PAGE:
Upon Harrison’s election, men packed up their families and either moved to Mexico or jumped from the highest buildings in their town squares. Death rates spiked, people went missing, and locusts plagued the southeast as pandemonium took hold and showed no signs of letting up. Churches saw record-high attendance in the weeks following both the election and inauguration; many proclaimed that the end of the world was upon them.


Riots, murders, and arson swept through America.

Over the next few years people who were of the voting age during 1888 began to die out, leaving their uninformed children behind. Just as America was breathing its last, the election of 1892 took place restoring hope in America and returning a greenish hue to the grass and plants of the American landscape.

The 1960 Election Day Kidnappings

The United States saw a record-high voter turnout of 63% in 1960 despite a record-high in kidnappings at polling places. The number of missing is estimated at 92 victims across 11 states.


A cautious voter leaves her voting booth after hearing of the kidnappings.

Authorities believe that the kidnappers were working together across multiple states, and all appear to have been volunteer workers who were helping out at the polls. An anonymous source believes that the volunteer workers slipped into the voting booths to wait for dutiful voters. Many voting booths in 1960 were made of a thick, heavy fabric that extended almost completely to the floor, enabling devious volunteers to quietly wait unseen before they attacked.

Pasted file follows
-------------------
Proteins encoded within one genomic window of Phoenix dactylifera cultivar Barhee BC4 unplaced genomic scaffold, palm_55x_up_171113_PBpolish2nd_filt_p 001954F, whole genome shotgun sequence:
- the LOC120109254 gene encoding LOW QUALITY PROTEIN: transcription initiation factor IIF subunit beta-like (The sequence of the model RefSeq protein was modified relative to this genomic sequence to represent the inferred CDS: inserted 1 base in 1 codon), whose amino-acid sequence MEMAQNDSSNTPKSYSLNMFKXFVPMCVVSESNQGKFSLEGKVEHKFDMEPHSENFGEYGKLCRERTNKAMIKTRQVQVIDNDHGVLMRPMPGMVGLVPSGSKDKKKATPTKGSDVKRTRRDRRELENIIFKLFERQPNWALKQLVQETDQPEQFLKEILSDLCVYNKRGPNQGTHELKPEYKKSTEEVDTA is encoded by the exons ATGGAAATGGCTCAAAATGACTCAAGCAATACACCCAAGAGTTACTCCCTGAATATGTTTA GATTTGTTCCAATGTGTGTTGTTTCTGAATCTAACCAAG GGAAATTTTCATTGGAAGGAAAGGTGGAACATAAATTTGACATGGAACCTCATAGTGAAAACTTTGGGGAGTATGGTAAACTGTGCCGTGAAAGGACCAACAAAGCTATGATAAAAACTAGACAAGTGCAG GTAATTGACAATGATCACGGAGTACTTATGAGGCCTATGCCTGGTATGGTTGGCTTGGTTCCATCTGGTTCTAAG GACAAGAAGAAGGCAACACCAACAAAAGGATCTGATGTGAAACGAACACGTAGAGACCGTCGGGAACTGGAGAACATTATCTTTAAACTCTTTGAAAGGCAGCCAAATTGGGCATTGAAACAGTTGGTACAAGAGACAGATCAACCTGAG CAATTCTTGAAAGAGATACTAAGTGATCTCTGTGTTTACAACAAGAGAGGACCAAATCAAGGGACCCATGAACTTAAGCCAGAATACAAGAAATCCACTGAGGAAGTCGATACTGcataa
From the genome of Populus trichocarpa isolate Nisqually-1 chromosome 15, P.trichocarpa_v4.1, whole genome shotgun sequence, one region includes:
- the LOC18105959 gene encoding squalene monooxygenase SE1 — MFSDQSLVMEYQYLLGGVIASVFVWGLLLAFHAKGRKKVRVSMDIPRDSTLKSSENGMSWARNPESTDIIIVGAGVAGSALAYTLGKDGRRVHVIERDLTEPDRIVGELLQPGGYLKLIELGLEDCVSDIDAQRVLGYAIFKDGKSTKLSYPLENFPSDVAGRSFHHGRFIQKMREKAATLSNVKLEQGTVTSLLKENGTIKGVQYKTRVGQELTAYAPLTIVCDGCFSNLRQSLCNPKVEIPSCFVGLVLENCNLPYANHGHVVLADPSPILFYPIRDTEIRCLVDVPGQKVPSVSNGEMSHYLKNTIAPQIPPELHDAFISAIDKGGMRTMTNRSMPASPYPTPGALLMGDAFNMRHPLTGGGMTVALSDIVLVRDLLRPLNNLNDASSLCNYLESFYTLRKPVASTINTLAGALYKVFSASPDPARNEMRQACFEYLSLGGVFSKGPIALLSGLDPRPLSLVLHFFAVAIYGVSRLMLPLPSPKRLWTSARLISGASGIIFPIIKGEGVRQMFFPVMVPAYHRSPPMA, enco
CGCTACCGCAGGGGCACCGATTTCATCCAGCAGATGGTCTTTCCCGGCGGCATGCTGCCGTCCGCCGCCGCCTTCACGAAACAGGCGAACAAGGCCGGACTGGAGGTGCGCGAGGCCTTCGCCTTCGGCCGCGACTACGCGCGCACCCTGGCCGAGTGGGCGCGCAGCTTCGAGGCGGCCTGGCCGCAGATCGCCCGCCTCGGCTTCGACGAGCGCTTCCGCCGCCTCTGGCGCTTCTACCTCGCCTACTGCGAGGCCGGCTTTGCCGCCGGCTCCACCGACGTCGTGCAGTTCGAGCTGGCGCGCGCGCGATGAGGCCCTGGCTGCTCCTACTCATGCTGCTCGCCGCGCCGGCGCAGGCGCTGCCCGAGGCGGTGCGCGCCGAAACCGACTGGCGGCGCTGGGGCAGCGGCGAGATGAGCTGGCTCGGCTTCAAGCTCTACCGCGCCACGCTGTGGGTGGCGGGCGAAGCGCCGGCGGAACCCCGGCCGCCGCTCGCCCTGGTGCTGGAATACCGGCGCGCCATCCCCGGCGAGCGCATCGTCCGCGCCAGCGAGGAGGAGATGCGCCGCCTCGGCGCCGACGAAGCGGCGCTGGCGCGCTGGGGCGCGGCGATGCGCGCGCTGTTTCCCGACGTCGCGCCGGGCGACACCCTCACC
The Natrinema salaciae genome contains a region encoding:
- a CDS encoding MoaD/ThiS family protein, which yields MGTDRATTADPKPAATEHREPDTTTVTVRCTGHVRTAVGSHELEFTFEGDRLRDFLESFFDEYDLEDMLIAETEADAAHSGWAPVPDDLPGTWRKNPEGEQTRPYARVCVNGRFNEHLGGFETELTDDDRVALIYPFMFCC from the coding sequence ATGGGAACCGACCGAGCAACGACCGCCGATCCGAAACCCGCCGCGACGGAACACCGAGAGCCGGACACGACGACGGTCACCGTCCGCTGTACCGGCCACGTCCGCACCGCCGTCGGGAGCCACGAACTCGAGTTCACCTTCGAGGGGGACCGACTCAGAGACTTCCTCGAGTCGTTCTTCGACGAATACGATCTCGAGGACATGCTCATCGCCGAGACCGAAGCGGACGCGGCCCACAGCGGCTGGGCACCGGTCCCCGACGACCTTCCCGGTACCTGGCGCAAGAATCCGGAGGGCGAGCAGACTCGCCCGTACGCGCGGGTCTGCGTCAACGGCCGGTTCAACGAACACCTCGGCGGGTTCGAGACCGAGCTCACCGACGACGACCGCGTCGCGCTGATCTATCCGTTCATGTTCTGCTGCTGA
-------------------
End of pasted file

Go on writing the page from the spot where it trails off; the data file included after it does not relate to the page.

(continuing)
As reports of missing persons began to pop up across the nation, authorities investigated the polls and found hidden doors in the back of several of the booths. These doors led to the outside of the building the booths were in. Very little evidence was ever found at the scene of the kidnappings. None of the victims were ever heard from.


A suspicious-looking volunteer plotting over a precinct map.

At day’s end, John F. Kennedy was elected President of the United States. He never learned of the kidnappings – neither did the unaffected American public.

Protect Yourself at the Polls.

– Only show volunteers the required information to avoid identity theft.

– Do not leave your children with a volunteer, no matter how cute and aged the volunteers may be.

– Do not let volunteers escort you to a certain voting booth.

– Peek under each voting booth curtain to ensure that no volunteer is in the booth.

– Do not allow them to place the “I Voted” sticker on your person. Accept the sticker by hand.